Capcom claimed there were benefits to the disc-based DLC, saying the content on the disc would ensure “compatibility”, would prevent consumers from enduring lengthy downloads, and would guarantee the longevity of retail editions of the game for years to come. On the Capcom-Unity blog, they wrote:
By including these 12 characters on the disc, the idea was to ensure easy compatibility between players who do and do not choose to download the characters when they arrive as DLC.
The update also saves on file size — instead of a massive download, there will be a much smaller unlock that brings the new content to the surface.
This move also furthers our desire to avoid a “Super” version of the game down the road. Everything you need to enjoy this game for months (and years) to come will be accessed by the retail disc available this week.
Consumers, faced with the prospect of having to pay twice to access content on the discs they’d already purchased, disagreed with Capcom’s positive framing of the issue. Several of those customers took their grievances to the Better Business Bureau, filing complaints against Capcom.
According to CinemaBlend, Capcom’s response to one of these BBB claims outlines the company’s position on DLC in starkly clear terms. In response to BCC Complaint #57217509, Capcom said:
While Capcom is sorry that some of its fans are not happy about the chosen method of delivery for the DLC, we believe that this method will provide more flexible and efficient gameplay throughout the game’s lifecycle. There is effectively no distinction between the DLC being ”locked” behind the disc and available for unlocking at a later date, or being available through a full download at a later date, other than delivery mechanism.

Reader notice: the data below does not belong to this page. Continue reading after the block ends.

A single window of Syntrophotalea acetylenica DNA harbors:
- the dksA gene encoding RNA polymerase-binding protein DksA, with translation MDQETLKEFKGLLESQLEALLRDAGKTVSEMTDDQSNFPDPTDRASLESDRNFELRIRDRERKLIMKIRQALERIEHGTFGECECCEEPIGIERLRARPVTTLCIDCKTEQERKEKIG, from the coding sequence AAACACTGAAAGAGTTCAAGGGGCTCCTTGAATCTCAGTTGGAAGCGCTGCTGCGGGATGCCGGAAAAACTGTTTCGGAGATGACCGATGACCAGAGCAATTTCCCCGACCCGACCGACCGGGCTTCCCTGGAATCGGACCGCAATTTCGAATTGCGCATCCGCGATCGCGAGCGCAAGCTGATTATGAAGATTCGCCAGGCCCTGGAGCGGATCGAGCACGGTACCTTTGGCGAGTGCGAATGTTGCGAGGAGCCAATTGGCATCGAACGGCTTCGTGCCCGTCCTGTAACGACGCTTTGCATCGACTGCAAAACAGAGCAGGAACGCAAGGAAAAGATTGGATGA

Many players would argue that, in fact, there is a significant difference between DLC being “locked behind the disc” and being “available through a full download at a later date”. The latter is truly DLC, downloadable content. It’s an extra that wasn’t finished before launch and then taken out for later sale; rather, it’s an add-on option that can be purchased at a later date. Metaphorically, it’s akin buying a house and then later deciding to expand and finish the basement.
The former is game content that, necessary or not, was planned before launch and been deliberately disabled with the intent of charging more later to enable it. To players, it’s as if they had bought a house with a basement that they couldn’t unlock the door to unless they went back to the seller six months after moving in and forked over extra cash. To Capcom, that’s just the way it is.
According to CinemaBlend, the customers who filed the initial, now-resolved complaints, are attempting to amend their complaints to have them reconsidered. We asked Capcom for a comment but have had no response. We will update if we hear back.